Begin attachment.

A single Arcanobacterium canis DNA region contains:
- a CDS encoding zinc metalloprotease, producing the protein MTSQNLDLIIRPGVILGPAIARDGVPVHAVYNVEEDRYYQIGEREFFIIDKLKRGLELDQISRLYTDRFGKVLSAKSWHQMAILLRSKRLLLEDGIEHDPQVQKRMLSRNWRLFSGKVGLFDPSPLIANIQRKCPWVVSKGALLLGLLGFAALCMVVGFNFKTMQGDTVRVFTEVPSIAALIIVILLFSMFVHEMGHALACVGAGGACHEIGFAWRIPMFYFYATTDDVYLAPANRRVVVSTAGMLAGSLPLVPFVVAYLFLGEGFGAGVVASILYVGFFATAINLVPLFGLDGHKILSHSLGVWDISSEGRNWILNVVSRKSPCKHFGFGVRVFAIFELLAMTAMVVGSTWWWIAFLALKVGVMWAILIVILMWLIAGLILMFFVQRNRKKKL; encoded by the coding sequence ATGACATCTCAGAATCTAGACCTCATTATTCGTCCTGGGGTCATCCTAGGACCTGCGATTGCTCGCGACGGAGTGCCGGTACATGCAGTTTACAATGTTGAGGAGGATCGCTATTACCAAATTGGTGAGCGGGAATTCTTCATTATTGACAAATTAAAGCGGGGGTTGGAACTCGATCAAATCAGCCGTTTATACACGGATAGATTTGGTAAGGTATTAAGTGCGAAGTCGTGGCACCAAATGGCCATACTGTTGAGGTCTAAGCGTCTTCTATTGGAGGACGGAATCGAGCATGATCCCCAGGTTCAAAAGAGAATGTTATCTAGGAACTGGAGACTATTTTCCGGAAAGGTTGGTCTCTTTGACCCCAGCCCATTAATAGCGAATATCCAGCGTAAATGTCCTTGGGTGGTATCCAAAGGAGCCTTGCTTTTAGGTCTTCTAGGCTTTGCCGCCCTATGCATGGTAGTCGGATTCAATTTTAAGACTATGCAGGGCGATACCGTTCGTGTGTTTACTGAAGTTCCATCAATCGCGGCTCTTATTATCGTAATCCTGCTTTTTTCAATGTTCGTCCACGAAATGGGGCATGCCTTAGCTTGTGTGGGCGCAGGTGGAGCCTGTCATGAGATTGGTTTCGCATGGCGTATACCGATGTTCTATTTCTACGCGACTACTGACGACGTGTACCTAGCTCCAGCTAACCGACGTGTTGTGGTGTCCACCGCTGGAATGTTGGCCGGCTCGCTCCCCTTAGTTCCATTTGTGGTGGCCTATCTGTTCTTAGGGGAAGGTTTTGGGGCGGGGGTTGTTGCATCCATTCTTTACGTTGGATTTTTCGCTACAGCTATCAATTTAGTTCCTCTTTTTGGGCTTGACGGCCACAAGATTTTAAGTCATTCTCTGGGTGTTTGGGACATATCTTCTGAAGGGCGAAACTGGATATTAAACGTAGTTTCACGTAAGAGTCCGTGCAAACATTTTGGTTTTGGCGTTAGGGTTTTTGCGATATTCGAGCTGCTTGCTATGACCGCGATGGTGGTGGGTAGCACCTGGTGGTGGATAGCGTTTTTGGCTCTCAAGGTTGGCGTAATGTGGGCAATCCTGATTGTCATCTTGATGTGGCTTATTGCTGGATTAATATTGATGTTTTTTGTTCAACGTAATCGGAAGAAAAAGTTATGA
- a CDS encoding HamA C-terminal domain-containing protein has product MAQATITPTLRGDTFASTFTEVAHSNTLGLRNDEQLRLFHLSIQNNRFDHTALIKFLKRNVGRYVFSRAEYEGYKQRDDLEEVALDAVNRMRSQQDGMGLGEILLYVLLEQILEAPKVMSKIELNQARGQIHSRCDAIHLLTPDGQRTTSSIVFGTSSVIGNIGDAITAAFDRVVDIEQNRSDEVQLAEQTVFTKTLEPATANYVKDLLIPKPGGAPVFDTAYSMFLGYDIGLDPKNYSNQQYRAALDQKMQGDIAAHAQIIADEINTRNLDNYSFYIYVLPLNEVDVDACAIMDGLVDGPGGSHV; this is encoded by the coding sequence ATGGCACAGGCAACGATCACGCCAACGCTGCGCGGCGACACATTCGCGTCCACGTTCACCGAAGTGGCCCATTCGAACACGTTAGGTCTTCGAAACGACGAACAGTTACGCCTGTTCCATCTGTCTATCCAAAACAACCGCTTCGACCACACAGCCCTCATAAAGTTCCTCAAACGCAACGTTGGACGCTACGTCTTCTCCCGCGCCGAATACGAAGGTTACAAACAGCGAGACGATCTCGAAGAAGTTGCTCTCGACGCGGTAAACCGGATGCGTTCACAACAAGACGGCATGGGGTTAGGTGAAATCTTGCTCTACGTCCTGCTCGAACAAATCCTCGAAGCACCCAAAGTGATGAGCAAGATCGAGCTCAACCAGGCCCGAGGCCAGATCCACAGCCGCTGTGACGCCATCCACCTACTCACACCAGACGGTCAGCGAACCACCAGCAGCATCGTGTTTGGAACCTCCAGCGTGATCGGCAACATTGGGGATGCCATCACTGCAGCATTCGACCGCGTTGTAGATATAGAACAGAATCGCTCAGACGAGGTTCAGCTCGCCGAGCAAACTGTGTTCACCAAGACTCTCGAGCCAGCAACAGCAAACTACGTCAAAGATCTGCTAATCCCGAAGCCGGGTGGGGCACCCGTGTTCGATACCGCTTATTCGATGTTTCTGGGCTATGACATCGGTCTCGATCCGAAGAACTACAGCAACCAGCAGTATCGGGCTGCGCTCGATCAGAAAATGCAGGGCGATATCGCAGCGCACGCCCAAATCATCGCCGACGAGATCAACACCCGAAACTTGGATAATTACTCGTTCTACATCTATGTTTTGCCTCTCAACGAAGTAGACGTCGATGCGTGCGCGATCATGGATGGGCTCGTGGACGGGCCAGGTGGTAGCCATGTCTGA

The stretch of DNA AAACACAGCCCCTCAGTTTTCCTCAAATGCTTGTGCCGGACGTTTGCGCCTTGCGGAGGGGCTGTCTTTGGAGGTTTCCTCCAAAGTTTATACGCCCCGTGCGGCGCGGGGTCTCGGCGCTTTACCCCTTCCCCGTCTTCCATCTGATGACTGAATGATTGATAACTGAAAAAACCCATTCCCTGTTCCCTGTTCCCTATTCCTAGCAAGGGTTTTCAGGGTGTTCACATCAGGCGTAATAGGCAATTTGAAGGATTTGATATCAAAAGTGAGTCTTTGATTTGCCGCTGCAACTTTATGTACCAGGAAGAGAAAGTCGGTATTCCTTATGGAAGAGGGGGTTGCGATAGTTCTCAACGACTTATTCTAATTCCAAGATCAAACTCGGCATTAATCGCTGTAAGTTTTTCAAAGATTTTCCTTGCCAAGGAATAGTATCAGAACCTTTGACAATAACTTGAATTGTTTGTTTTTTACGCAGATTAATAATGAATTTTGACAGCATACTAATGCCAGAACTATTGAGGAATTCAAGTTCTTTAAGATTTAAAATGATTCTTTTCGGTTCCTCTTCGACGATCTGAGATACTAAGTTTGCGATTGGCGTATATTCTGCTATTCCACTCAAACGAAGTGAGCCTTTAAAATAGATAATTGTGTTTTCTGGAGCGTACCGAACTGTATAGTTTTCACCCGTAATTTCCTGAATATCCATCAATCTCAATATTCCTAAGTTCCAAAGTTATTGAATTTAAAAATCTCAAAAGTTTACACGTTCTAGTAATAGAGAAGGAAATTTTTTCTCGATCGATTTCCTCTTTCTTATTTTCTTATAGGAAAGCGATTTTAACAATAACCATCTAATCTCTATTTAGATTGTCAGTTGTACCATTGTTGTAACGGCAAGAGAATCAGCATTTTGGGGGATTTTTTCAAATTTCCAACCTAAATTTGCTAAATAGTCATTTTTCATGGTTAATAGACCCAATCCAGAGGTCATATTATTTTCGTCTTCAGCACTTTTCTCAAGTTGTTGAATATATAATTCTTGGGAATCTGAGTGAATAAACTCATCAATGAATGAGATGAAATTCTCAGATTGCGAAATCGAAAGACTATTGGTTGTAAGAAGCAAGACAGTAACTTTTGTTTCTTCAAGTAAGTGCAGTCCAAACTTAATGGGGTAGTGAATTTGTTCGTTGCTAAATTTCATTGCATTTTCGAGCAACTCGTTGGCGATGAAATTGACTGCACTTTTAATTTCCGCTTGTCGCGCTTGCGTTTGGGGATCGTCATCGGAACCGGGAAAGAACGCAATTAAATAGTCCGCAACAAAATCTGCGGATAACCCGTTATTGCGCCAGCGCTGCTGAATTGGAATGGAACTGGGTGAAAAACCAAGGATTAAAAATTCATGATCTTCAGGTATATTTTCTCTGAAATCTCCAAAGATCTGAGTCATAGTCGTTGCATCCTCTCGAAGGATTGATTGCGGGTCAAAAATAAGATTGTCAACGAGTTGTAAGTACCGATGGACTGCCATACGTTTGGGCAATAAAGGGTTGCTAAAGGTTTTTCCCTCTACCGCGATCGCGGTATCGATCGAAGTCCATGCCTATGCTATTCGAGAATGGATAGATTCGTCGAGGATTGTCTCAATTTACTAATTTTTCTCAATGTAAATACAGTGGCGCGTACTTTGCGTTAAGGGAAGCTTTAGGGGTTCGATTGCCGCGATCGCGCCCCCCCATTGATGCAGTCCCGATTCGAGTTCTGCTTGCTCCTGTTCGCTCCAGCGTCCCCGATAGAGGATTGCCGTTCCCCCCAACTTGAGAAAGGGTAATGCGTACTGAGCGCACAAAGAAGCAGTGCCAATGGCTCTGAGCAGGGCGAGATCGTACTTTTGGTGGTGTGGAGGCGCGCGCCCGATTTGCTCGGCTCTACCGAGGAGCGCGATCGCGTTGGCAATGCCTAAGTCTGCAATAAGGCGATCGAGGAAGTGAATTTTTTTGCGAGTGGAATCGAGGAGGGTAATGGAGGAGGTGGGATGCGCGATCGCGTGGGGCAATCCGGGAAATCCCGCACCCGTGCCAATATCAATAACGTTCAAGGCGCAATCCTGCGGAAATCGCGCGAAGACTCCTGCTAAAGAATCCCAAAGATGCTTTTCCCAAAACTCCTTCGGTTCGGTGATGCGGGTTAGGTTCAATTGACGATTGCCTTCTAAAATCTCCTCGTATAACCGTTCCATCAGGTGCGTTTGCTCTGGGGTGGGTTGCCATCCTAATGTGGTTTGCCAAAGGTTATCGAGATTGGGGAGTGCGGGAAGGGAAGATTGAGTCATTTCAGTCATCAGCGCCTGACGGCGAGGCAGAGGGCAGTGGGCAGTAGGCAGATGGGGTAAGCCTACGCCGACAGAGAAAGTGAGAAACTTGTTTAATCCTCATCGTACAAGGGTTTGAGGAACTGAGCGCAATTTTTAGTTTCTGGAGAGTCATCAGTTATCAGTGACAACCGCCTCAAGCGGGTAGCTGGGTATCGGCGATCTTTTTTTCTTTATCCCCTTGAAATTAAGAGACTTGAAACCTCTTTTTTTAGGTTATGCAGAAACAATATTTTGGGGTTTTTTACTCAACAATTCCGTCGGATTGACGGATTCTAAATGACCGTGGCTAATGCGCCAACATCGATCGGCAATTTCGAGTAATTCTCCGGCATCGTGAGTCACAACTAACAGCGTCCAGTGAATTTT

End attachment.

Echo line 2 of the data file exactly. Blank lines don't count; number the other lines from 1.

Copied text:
- a CDS encoding zinc metalloprotease, producing the protein MTSQNLDLIIRPGVILGPAIARDGVPVHAVYNVEEDRYYQIGEREFFIIDKLKRGLELDQISRLYTDRFGKVLSAKSWHQMAILLRSKRLLLEDGIEHDPQVQKRMLSRNWRLFSGKVGLFDPSPLIANIQRKCPWVVSKGALLLGLLGFAALCMVVGFNFKTMQGDTVRVFTEVPSIAALIIVILLFSMFVHEMGHALACVGAGGACHEIGFAWRIPMFYFYATTDDVYLAPANRRVVVSTAGMLAGSLPLVPFVVAYLFLGEGFGAGVVASILYVGFFATAINLVPLFGLDGHKILSHSLGVWDISSEGRNWILNVVSRKSPCKHFGFGVRVFAIFELLAMTAMVVGSTWWWIAFLALKVGVMWAILIVILMWLIAGLILMFFVQRNRKKKL; encoded by the coding sequence ATGACATCTCAGAATCTAGACCTCATTATTCGTCCTGGGGTCATCCTAGGACCTGCGATTGCTCGCGACGGAGTGCCGGTACATGCAGTTTACAATGTTGAGGAGGATCGCTATTACCAAATTGGTGAGCGGGAATTCTTCATTATTGACAAATTAAAGCGGGGGTTGGAACTCGATCAAATCAGCCGTTTATACACGGATAGATTTGGTAAGGTATTAAGTGCGAAGTCGTGGCACCAAATGGCCATACTGTTGAGGTCTAAGCGTCTTCTATTGGAGGACGGAATCGAGCATGATCCCCAGGTTCAAAAGAGAATGTTATCTAGGAACTGGAGACTATTTTCCGGAAAGGTTGGTCTCTTTGACCCCAGCCCATTAATAGCGAATATCCAGCGTAAATGTCCTTGGGTGGTATCCAAAGGAGCCTTGCTTTTAGGTCTTCTAGGCTTTGCCGCCCTATGCATGGTAGTCGGATTCAATTTTAAGACTATGCAGGGCGATACCGTTCGTGTGTTTACTGAAGTTCCATCAATCGCGGCTCTTATTATCGTAATCCTGCTTTTTTCAATGTTCGTCCACGAAATGGGGCATGCCTTAGCTTGTGTGGGCGCAGGTGGAGCCTGTCATGAGATTGGTTTCGCATGGCGTATACCGATGTTCTATTTCTACGCGACTACTGACGACGTGTACCTAGCTCCAGCTAACCGACGTGTTGTGGTGTCCACCGCTGGAATGTTGGCCGGCTCGCTCCCCTTAGTTCCATTTGTGGTGGCCTATCTGTTCTTAGGGGAAGGTTTTGGGGCGGGGGTTGTTGCATCCATTCTTTACGTTGGATTTTTCGCTACAGCTATCAATTTAGTTCCTCTTTTTGGGCTTGACGGCCACAAGATTTTAAGTCATTCTCTGGGTGTTTGGGACATATCTTCTGAAGGGCGAAACTGGATATTAAACGTAGTTTCACGTAAGAGTCCGTGCAAACATTTTGGTTTTGGCGTTAGGGTTTTTGCGATATTCGAGCTGCTTGCTATGACCGCGATGGTGGTGGGTAGCACCTGGTGGTGGATAGCGTTTTTGGCTCTCAAGGTTGGCGTAATGTGGGCAATCCTGATTGTCATCTTGATGTGGCTTATTGCTGGATTAATATTGATGTTTTTTGTTCAACGTAATCGGAAGAAAAAGTTATGA